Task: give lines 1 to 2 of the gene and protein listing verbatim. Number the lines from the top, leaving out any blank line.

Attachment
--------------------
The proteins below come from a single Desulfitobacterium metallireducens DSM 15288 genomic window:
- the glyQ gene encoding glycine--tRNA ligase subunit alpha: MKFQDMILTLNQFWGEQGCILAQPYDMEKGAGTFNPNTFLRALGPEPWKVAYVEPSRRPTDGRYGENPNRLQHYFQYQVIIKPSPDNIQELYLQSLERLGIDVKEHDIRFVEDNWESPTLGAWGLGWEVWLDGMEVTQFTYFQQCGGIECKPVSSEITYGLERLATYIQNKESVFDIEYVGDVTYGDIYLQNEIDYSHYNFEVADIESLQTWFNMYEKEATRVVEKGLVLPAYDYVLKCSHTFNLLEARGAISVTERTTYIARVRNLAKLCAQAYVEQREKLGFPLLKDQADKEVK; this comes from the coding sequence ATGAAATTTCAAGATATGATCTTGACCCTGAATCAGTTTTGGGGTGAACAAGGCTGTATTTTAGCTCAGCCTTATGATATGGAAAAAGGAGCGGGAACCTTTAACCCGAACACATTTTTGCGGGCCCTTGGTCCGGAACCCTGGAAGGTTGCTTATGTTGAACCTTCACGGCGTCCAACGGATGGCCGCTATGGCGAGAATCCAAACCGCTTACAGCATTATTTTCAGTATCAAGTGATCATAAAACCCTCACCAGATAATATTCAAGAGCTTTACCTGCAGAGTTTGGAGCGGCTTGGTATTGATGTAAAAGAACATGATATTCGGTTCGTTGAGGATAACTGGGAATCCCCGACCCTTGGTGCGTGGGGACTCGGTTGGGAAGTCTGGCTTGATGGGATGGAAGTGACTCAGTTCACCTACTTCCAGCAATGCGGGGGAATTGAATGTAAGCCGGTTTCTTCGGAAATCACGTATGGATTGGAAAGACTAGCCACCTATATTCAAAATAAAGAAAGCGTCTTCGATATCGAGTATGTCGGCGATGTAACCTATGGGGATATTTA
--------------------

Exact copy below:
The proteins below come from a single Desulfitobacterium metallireducens DSM 15288 genomic window:
- the glyQ gene encoding glycine--tRNA ligase subunit alpha: MKFQDMILTLNQFWGEQGCILAQPYDMEKGAGTFNPNTFLRALGPEPWKVAYVEPSRRPTDGRYGENPNRLQHYFQYQVIIKPSPDNIQELYLQSLERLGIDVKEHDIRFVEDNWESPTLGAWGLGWEVWLDGMEVTQFTYFQQCGGIECKPVSSEITYGLERLATYIQNKESVFDIEYVGDVTYGDIYLQNEIDYSHYNFEVADIESLQTWFNMYEKEATRVVEKGLVLPAYDYVLKCSHTFNLLEARGAISVTERTTYIARVRNLAKLCAQAYVEQREKLGFPLLKDQADKEVK; this comes from the coding sequence ATGAAATTTCAAGATATGATCTTGACCCTGAATCAGTTTTGGGGTGAACAAGGCTGTATTTTAGCTCAGCCTTATGATATGGAAAAAGGAGCGGGAACCTTTAACCCGAACACATTTTTGCGGGCCCTTGGTCCGGAACCCTGGAAGGTTGCTTATGTTGAACCTTCACGGCGTCCAACGGATGGCCGCTATGGCGAGAATCCAAACCGCTTACAGCATTATTTTCAGTATCAAGTGATCATAAAACCCTCACCAGATAATATTCAAGAGCTTTACCTGCAGAGTTTGGAGCGGCTTGGTATTGATGTAAAAGAACATGATATTCGGTTCGTTGAGGATAACTGGGAATCCCCGACCCTTGGTGCGTGGGGACTCGGTTGGGAAGTCTGGCTTGATGGGATGGAAGTGACTCAGTTCACCTACTTCCAGCAATGCGGGGGAATTGAATGTAAGCCGGTTTCTTCGGAAATCACGTATGGATTGGAAAGACTAGCCACCTATATTCAAAATAAAGAAAGCGTCTTCGATATCGAGTATGTCGGCGATGTAACCTATGGGGATATTTA